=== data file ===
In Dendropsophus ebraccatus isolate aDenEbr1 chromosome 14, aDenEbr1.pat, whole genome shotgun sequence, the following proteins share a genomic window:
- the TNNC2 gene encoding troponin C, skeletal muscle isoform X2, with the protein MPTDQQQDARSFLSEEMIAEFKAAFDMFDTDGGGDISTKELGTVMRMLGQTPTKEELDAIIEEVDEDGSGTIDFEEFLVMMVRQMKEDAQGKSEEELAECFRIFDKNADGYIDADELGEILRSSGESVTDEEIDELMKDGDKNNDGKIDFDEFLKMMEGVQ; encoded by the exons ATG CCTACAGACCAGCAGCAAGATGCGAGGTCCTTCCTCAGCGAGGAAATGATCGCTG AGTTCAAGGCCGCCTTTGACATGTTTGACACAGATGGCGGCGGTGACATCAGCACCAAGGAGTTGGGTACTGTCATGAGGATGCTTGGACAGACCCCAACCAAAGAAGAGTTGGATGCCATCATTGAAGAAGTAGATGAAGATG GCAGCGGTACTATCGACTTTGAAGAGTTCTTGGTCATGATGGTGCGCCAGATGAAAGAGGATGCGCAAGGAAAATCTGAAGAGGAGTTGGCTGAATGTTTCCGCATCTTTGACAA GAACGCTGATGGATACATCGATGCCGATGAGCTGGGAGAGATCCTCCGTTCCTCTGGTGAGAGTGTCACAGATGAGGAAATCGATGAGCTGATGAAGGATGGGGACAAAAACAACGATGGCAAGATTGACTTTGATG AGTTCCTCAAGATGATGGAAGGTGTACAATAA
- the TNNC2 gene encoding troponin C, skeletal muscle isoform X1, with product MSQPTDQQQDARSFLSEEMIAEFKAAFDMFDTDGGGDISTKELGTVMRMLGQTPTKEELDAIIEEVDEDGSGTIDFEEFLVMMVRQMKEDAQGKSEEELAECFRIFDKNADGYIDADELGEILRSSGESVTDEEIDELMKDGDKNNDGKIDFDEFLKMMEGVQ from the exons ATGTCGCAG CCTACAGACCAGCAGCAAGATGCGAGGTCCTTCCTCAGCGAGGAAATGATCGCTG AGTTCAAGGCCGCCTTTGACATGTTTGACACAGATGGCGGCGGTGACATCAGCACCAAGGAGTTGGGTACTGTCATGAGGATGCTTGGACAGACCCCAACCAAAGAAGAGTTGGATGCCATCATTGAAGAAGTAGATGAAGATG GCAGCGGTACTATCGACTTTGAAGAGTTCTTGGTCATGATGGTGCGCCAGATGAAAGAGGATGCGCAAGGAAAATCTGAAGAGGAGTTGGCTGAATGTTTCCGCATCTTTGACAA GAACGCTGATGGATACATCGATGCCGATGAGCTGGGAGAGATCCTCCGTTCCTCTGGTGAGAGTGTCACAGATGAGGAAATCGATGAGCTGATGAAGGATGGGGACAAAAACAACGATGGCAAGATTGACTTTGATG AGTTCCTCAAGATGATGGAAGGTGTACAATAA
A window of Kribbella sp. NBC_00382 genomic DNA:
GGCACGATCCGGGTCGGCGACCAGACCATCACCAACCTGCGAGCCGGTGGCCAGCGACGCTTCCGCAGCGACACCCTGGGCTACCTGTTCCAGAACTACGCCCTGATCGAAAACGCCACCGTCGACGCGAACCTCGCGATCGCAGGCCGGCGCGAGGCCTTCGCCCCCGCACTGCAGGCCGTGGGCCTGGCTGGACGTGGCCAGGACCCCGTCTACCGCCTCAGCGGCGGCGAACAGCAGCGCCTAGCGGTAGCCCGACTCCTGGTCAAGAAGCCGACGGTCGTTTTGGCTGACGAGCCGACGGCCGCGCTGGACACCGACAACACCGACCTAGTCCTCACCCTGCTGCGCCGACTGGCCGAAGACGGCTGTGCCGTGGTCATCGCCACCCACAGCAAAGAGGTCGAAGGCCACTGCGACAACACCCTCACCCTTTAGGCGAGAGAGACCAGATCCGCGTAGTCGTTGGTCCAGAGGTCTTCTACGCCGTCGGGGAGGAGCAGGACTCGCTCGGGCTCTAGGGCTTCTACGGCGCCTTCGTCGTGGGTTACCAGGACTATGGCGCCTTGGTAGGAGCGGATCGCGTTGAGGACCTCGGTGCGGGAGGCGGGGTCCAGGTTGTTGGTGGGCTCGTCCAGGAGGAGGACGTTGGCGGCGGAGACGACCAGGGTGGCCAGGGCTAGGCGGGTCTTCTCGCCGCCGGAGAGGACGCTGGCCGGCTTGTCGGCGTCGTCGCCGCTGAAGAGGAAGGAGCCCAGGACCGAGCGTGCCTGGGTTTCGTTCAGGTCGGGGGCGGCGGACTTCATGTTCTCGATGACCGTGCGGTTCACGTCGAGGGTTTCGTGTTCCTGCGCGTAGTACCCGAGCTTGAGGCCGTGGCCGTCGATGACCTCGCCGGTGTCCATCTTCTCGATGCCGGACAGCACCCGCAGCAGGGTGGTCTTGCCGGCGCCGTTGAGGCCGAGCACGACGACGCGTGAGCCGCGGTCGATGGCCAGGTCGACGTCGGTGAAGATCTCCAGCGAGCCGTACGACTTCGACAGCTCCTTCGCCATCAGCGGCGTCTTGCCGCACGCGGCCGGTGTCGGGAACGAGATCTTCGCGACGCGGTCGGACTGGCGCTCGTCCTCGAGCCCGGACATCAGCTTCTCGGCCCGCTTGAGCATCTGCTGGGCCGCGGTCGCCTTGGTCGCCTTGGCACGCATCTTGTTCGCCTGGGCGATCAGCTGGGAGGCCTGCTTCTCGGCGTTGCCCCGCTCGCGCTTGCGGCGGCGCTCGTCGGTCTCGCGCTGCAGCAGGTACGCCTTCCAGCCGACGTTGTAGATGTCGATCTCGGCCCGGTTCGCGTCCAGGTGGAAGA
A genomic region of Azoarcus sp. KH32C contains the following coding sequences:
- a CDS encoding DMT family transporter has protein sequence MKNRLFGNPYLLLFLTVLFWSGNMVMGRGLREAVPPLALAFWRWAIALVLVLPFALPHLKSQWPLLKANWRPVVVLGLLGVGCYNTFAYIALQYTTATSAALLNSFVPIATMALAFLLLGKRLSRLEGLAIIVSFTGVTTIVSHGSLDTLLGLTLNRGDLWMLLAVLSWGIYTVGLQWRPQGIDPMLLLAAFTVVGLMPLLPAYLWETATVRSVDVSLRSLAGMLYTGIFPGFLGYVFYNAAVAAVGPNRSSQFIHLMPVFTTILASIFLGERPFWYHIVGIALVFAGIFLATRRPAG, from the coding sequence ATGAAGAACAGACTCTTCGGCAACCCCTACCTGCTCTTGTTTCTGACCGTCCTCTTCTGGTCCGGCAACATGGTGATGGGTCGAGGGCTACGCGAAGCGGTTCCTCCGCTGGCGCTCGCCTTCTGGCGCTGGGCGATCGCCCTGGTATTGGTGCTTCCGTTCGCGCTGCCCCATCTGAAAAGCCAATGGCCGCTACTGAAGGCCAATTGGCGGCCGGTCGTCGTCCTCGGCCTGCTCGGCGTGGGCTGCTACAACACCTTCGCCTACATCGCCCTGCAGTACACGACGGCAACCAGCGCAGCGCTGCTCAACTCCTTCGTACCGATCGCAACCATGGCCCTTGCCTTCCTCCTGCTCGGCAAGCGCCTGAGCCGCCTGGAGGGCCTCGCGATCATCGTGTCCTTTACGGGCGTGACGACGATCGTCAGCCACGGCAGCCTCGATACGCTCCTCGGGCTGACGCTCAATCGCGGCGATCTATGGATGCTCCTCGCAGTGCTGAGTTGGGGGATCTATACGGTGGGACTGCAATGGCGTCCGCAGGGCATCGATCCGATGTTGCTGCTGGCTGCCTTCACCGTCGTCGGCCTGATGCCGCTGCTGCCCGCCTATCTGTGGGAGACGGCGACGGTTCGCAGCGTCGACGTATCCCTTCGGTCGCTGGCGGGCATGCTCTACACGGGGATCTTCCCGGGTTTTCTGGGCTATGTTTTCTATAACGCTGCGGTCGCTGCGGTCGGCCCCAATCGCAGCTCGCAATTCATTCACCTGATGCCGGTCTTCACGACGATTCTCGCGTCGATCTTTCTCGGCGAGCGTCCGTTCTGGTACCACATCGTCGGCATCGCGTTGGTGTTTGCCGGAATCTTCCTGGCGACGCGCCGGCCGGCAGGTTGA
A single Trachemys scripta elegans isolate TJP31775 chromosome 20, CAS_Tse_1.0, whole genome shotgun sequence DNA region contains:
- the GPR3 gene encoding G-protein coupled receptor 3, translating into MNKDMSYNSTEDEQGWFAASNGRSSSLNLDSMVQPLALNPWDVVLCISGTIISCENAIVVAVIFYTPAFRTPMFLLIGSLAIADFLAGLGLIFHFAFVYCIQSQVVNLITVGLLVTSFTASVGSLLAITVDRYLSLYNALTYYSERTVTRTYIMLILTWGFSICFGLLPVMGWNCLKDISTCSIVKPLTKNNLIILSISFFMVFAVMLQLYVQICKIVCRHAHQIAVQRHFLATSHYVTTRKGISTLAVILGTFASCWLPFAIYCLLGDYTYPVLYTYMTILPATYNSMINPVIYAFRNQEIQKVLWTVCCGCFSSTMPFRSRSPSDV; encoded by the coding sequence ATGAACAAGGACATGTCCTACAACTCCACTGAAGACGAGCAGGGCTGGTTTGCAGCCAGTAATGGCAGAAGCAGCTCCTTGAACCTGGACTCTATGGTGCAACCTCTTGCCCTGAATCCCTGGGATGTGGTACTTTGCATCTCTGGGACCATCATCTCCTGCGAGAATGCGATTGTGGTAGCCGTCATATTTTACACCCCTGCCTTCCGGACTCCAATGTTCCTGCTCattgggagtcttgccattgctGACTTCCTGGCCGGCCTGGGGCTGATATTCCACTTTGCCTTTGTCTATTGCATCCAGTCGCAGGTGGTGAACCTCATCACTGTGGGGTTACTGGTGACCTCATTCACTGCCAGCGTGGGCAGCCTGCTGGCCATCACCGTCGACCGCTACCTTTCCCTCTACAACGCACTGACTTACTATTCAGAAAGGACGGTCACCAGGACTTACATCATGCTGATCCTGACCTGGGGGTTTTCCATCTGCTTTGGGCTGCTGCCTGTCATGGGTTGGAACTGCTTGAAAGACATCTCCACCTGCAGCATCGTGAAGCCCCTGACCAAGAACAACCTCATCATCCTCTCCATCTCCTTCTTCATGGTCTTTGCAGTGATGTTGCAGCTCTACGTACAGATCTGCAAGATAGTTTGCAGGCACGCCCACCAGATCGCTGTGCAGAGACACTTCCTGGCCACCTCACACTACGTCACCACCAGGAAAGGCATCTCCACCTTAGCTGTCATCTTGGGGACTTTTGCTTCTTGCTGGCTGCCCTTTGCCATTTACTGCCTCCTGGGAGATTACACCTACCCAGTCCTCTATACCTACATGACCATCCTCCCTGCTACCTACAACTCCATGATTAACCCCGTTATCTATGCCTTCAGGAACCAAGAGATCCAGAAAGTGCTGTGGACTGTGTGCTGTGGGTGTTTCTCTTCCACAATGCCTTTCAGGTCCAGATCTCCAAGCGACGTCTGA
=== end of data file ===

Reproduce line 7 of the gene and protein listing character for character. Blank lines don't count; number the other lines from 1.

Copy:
- a CDS encoding DMT family transporter has protein sequence MKNRLFGNPYLLLFLTVLFWSGNMVMGRGLREAVPPLALAFWRWAIALVLVLPFALPHLKSQWPLLKANWRPVVVLGLLGVGCYNTFAYIALQYTTATSAALLNSFVPIATMALAFLLLGKRLSRLEGLAIIVSFTGVTTIVSHGSLDTLLGLTLNRGDLWMLLAVLSWGIYTVGLQWRPQGIDPMLLLAAFTVVGLMPLLPAYLWETATVRSVDVSLRSLAGMLYTGIFPGFLGYVFYNAAVAAVGPNRSSQFIHLMPVFTTILASIFLGERPFWYHIVGIALVFAGIFLATRRPAG, from the coding sequence ATGAAGAACAGACTCTTCGGCAACCCCTACCTGCTCTTGTTTCTGACCGTCCTCTTCTGGTCCGGCAACATGGTGATGGGTCGAGGGCTACGCGAAGCGGTTCCTCCGCTGGCGCTCGCCTTCTGGCGCTGGGCGATCGCCCTGGTATTGGTGCTTCCGTTCGCGCTGCCCCATCTGAAAAGCCAATGGCCGCTACTGAAGGCCAATTGGCGGCCGGTCGTCGTCCTCGGCCTGCTCGGCGTGGGCTGCTACAACACCTTCGCCTACATCGCCCTGCAGTACACGACGGCAACCAGCGCAGCGCTGCTCAACTCCTTCGTACCGATCGCAACCATGGCCCTTGCCTTCCTCCTGCTCGGCAAGCGCCTGAGCCGCCTGGAGGGCCTCGCGATCATCGTGTCCTTTACGGGCGTGACGACGATCGTCAGCCACGGCAGCCTCGATACGCTCCTCGGGCTGACGCTCAATCGCGGCGATCTATGGATGCTCCTCGCAGTGCTGAGTTGGGGGATCTATACGGTGGGACTGCAATGGCGTCCGCAGGGCATCGATCCGATGTTGCTGCTGGCTGCCTTCACCGTCGTCGGCCTGATGCCGCTGCTGCCCGCCTATCTGTGGGAGACGGCGACGGTTCGCAGCGTCGACGTATCCCTTCGGTCGCTGGCGGGCATGCTCTACACGGGGATCTTCCCGGGTTTTCTGGGCTATGTTTTCTATAACGCTGCGGTCGCTGCGGTCGGCCCCAATCGCAGCTCGCAATTCATTCACCTGATGCCGGTCTTCACGACGATTCTCGCGTCGATCTTTCTCGGCGAGCGTCCGTTCTGGTACCACATCGTCGGCATCGCGTTGGTGTTTGCCGGAATCTTCCTGGCGACGCGCCGGCCGGCAGGTTGA